In her first speech as the new Speaker, Nancy Pelosi referred to the November mid-terms that gave Democrats control of the House as "the American people demanding a new dawn". Photo: YouTube screengrab
House passes spending bills, Thailand prepares for worst, Italian bank troubles, Canadians held in China and more Seaborne farce. Delano’s breakfast briefing.
Pelosi returns as speaker
78-year old Nancy Pelosi was confirmed as the new Speaker of the House of Representatives in Washington DC on Thursday. Pelosi, who previously became the first woman to hold the post in 2007, received 220 votes. The Guardian reports that just 15 Democrats joined a rebellion against Pelosi, who is seen as belonging to the old guard of the party. The BBC has an interesting profile of Pelosi, citing her toughness and hard work.
House passes spending packages
One of Nancy Pelosi’s first tasks as Speaker was to preside over votes on a series of bills aimed at breaking the impasse that has shut down the US government for the last two weeks. Not that it will help the situation as the Republican-led Senate and the White House both refuse to budge unless the bills include funding for the president’s border wall project, CNBC reports.
Markets continue to tumble
Stock markets in the US and Asia have continued their downward trend. The Dow Jones Industrial Average fell be 2.8% on Thursday as Apple’s bad news was followed by weaker-than-expected forecasts for the U.S. manufacturing sector, CNBC and Bloomberg report. On Friday in Japan the Nikkei dropped 2.7% amid fears of a slowdown in the global economy, says CNBC.
Thailand braces for storm
Tropical Storm Pabuk, which is expected to and in southern provinces on Friday, threatens to be the worst storm to hit Thailand for close to 30 years The Guardian reports. The storm could carry winds of 65 km/h and create waves of up to 5 metres high, ABC says.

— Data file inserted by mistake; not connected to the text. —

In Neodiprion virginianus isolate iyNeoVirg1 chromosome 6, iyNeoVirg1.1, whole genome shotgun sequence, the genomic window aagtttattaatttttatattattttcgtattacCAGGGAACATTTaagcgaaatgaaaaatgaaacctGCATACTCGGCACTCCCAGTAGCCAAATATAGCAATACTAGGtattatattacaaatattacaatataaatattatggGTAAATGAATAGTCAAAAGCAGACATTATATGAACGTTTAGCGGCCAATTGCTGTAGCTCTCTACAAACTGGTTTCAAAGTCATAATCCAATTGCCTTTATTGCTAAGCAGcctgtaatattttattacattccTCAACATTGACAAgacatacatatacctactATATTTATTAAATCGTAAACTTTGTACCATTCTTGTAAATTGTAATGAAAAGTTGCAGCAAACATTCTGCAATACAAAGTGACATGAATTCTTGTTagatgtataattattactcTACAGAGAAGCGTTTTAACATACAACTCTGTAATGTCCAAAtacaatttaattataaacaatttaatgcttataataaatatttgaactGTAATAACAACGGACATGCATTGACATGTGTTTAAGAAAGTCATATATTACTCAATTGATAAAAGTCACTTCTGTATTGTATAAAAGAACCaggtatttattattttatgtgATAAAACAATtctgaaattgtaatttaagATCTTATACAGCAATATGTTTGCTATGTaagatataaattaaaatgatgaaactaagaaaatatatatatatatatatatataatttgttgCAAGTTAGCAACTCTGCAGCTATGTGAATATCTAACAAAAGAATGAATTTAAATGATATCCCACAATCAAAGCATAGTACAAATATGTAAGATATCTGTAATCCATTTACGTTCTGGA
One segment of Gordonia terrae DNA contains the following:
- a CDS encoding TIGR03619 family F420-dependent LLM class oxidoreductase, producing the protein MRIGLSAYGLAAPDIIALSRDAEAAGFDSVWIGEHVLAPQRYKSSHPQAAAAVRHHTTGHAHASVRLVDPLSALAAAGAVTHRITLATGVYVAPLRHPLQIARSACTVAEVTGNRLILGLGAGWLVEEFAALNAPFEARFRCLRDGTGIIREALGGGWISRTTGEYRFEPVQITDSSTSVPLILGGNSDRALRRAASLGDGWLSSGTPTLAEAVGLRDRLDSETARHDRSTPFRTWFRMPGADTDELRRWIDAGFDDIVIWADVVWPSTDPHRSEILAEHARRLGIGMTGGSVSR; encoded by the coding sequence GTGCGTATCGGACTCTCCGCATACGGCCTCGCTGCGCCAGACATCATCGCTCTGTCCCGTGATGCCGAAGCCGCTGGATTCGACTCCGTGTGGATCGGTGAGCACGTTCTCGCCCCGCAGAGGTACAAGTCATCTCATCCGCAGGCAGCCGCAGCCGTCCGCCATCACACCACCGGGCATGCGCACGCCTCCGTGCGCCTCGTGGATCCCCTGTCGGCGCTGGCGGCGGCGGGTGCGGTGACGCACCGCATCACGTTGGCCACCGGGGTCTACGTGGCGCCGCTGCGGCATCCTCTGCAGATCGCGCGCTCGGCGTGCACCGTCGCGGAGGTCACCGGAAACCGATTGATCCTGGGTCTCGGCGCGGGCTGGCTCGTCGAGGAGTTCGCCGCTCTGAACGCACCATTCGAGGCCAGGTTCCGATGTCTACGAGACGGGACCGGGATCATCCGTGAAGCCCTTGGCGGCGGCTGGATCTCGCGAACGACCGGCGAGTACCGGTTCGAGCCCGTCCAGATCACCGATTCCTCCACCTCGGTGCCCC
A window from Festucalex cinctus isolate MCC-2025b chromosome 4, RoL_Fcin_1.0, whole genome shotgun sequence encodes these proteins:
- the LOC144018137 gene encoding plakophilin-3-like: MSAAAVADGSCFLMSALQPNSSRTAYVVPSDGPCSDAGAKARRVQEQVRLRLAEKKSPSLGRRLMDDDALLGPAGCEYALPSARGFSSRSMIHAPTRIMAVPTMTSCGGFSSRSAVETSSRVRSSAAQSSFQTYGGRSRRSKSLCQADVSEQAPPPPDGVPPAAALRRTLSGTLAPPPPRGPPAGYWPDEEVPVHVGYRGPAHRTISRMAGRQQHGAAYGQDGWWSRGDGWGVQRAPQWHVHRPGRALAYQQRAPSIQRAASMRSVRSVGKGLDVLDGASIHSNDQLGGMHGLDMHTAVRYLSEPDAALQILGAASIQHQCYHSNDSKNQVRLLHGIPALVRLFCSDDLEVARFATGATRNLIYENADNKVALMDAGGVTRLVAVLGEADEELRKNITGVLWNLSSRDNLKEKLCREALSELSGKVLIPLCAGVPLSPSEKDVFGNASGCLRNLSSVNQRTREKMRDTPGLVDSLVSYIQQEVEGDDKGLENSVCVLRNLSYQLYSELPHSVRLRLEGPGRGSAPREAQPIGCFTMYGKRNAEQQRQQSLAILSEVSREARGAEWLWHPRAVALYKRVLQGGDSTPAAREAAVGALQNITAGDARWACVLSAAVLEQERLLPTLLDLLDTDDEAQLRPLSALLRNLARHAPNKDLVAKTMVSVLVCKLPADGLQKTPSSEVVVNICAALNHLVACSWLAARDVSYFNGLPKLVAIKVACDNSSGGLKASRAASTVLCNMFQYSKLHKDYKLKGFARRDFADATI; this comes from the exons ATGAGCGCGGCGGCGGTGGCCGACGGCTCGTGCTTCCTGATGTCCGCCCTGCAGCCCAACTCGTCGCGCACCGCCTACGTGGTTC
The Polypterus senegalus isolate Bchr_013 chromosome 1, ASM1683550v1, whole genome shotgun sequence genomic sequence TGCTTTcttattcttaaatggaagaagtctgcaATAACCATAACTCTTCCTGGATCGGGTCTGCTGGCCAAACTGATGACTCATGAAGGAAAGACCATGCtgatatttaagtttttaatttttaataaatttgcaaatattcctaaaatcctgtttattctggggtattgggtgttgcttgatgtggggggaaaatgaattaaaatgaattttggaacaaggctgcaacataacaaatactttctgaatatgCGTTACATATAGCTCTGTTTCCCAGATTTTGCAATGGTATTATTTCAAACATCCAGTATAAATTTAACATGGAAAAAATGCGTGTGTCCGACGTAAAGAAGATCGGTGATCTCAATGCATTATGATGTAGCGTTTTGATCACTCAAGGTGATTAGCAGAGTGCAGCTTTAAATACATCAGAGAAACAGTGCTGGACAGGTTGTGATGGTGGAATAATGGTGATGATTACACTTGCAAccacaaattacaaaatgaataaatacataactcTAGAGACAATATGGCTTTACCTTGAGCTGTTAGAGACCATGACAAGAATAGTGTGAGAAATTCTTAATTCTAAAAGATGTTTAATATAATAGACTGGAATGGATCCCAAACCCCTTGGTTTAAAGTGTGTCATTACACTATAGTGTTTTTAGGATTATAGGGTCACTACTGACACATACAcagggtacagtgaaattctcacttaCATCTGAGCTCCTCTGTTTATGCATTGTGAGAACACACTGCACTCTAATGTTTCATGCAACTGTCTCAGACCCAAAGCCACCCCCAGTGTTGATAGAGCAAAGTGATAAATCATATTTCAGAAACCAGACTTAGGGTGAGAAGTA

Italian government faces dilemma over bank crisis
The decision by the ECB to place Italian bank Banca Carige in temporary administration has left the populist Italian government in an awkward position Bloomberg reports. A spokeswoman for the government said that prime minister Giuseppe Conte “is following personally” developments at the troubled bank. But both government coalition partners, the League and 5Star, have been among the staunchest critics of Italian banks’ costly rescue plans, Reuters says.
13 Canadians detained in China
The Canadian government has confirmed that 13 of its citizens have been detained in China since Huawei Technologies CFO Meng Wanzhou was arrested in Vancouver at the request of the United States in December. At least 8 have been discharged, says Reuters in a report taken up by several media. The Canadian government has said several times “it sees no explicit link” between the arrest of Meng and the detentions, but Reuters sources reckon they are a “tit-for-tat” reprisal.
Seaborne farce continues
Criticism of the UK government’s decision to award “startup” Seaborne a contract to operate extra ferries as part of no-deal Brexit deepened on Thursday after it emerged the company’s terms and conditions had apparently been copy-pasted from a food delivery website. The company, which has no experience in operating a ferry service and has no ships of its own, was given £13.8m to ease cross-Channel freight transport problems if the UK crashes out of the EU at the end of March. The Guardian has details.
City win top-of-table clash
Manchester City narrowed the gap at the top of England Premier League to just 4 points after beating leaders Liverpool 2-1 on Thursday. It was Liverpool’s first defeat in the EPL this season. Sergio Aguerro and Leroy Sané scored for City either side of a Robert Firmino goal for the reds. But Liverpool came within millimetres of opening the scoring and manager Jürgen Klopp argued that City’s Vincent Kompany should have been sent off, The Guardian reports.
Today’s breakfast briefing was written by Duncan Roberts